How to Succeed in Breaking a Horse

Breaking a horse, which actually means being able to mount and ride the horse, is a long process that begins with the trainer instilling confidence and respect into the horse from the time he is a foal.  A foal can learn to do many things, although the trainer needs great patience. Repetition and rewards are key to a foal learning basic commands and learning to be comfortable around people.

A trainer can even use a very basic halter on a foal so that he will ultimately be comfortable with a bridle and bit. The foal needs to develop the ability to associate certain moves with certain commands. Just learning to be led on a rope is an essential lesson for a foal. Mutual respect and trust are also vital to the training.


As a horse matures, it is a good time to start teaching the animal how to longe. This is accomplished by having a rope, about 25 feet in length, attached to the horse and having the horse walk, trot, or cantor around the trainer in a large circle. The horse learns the trainer's commands and once again repetition is important. The horse should learn to stop, walk and trot on command. He should also learn to walk backwards. All of these techniques are good preparation for a horse being able to be ridden.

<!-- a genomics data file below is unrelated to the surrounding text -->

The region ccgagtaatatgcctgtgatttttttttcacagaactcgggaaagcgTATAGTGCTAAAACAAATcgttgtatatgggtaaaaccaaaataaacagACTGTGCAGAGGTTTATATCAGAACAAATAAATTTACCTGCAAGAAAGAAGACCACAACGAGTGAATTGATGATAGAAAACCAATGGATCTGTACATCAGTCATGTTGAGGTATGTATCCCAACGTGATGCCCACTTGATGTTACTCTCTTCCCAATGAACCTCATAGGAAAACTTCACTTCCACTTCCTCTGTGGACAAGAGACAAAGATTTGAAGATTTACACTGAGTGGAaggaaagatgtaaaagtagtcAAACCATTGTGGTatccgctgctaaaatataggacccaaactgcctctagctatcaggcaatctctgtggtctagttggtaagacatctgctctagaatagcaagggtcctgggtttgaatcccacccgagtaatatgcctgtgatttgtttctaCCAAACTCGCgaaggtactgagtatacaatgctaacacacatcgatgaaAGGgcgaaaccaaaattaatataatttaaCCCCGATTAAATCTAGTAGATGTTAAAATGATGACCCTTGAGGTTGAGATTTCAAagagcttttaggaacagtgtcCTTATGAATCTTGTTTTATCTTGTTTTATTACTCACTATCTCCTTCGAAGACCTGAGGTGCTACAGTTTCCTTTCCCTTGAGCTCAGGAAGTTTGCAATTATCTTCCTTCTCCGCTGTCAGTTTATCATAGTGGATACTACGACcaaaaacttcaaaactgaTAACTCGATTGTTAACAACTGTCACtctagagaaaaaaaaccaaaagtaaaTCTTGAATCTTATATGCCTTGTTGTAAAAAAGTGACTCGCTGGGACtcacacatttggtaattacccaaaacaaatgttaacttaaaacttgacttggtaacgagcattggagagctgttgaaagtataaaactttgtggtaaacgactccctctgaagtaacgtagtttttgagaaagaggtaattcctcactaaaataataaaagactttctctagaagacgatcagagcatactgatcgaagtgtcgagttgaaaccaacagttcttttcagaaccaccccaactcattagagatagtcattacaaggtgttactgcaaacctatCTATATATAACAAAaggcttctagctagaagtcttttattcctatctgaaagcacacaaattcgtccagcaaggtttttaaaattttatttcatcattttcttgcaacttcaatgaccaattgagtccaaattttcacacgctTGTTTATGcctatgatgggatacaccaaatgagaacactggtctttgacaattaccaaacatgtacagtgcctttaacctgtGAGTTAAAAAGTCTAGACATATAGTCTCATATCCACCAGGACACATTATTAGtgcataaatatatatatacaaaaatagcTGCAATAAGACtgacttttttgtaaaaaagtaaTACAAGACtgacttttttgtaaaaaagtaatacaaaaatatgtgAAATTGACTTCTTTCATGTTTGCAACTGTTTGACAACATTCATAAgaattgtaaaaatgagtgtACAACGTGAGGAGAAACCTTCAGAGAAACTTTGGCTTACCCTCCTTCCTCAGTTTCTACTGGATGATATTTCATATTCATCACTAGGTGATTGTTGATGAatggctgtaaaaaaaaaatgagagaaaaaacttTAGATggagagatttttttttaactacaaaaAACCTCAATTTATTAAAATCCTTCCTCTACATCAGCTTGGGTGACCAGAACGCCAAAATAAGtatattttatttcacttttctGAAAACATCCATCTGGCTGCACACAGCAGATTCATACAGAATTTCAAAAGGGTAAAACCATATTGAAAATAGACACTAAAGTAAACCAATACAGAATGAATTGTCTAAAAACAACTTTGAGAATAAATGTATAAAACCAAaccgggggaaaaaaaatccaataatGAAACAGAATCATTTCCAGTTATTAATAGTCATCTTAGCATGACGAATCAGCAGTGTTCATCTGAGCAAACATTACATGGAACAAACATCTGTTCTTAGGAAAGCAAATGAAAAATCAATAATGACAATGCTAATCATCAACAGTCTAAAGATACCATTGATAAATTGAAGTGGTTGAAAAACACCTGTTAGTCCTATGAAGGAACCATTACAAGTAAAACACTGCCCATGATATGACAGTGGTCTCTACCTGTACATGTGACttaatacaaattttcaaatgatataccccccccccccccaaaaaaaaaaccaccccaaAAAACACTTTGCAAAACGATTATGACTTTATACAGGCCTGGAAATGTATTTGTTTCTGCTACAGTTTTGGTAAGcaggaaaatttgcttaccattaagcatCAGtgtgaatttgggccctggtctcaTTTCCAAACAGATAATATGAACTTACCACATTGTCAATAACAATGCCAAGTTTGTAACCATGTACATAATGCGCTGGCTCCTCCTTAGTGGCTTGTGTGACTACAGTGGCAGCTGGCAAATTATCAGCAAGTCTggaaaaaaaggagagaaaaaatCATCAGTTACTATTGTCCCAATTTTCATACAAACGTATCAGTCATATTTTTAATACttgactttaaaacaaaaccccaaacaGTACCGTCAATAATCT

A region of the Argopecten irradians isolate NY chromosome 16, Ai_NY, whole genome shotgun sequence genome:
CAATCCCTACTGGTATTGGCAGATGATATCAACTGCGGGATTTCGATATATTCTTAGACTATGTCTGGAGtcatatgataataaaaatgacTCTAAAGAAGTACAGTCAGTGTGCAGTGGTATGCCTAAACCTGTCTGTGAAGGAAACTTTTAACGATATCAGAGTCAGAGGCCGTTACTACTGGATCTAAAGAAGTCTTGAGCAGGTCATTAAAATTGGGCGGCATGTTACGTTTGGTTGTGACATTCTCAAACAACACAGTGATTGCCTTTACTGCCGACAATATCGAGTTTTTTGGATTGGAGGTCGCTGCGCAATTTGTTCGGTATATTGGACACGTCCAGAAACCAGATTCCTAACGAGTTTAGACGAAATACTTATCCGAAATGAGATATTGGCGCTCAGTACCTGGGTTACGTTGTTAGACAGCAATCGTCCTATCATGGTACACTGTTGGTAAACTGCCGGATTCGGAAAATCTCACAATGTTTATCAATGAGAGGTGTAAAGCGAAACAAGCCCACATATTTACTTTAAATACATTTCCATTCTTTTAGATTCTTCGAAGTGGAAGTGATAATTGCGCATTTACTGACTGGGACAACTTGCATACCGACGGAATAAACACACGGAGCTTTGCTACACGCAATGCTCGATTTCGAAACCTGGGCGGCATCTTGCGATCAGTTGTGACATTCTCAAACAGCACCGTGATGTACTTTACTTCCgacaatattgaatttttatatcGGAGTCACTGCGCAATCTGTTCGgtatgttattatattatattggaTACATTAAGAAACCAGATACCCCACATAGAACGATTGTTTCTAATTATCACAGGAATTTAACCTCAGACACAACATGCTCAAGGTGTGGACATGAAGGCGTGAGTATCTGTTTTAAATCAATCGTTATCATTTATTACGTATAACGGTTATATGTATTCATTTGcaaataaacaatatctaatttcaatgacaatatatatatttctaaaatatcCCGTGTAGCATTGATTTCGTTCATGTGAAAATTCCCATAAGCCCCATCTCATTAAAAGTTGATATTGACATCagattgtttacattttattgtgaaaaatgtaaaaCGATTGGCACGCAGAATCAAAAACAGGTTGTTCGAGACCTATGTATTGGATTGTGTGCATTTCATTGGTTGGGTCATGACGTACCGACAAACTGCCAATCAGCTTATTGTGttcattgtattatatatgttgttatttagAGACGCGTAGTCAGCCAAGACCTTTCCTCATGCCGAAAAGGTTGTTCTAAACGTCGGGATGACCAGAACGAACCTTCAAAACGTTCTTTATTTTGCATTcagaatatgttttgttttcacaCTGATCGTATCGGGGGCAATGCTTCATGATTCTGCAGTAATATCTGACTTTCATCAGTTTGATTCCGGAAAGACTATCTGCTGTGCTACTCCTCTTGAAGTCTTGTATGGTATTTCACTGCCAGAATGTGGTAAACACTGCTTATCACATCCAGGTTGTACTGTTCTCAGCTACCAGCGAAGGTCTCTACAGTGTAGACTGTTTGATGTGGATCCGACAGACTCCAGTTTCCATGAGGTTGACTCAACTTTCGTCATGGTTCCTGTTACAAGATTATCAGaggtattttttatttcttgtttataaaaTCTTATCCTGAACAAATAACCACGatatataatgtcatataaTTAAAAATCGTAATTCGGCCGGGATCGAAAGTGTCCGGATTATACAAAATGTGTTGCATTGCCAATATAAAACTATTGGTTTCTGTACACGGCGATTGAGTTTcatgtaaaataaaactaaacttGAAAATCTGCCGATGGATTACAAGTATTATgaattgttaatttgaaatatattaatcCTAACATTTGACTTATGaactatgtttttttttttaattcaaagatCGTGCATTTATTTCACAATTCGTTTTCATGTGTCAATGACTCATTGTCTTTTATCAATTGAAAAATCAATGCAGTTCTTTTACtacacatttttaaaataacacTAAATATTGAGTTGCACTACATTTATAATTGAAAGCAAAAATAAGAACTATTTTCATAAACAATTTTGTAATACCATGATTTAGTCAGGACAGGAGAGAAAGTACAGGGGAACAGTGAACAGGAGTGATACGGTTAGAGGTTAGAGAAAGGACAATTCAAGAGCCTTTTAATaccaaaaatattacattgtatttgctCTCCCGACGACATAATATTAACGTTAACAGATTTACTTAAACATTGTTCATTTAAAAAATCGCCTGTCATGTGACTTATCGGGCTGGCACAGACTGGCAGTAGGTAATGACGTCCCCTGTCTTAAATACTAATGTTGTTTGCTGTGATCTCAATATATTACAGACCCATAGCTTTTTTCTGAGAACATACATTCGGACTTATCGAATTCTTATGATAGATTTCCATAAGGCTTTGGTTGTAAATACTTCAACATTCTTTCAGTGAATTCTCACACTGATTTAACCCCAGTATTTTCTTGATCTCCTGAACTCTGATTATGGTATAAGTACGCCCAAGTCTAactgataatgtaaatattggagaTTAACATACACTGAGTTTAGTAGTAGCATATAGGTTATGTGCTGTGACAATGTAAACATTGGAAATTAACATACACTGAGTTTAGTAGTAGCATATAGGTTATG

Longeing can also be used just before taking a new horse out for a ride. It reminds the horse to listen to your commands and, should the horse be out of sorts, you will be able to recognize this and postpone the ride.

Horse Maturity

A horse should not be ridden until he has matured and his growth plates in his legs have developed completely. That age differs according to the breed of horse. It is important to follow this rule, lest an immature horse sustain an injury. Although thoroughbreds may carry light jockeys at the age of one year, that is not the time that they are actually mature enough for an average adult.

Breaking the Horse

It is important that the horse is familiar with the bridle and bit and feels comfortable with them. Accomplishing this is a long process and involves introducing the bit into the mouth of the horse slowly and making sure that it does not rub and fits perfectly. Teaching a horse to accept the bridle and bit does not happen overnight, and you may need the help of an expert to accomplish it.

The saddle should be introduced slowly as well with the trainer first getting the horse used to the pad that goes under the saddle, if there is one, and then ultimately the saddle and girth.

Once this has happened, and the horse is well verse in your commands, it is time to ride the horse. To do this move, calmly put your foot into the stirrup and your hands on the saddle and hoist yourself up. You can talk to your horse as well, in a reassuring tone. The first ride should not be long, but be sure your horse knows you are in charge.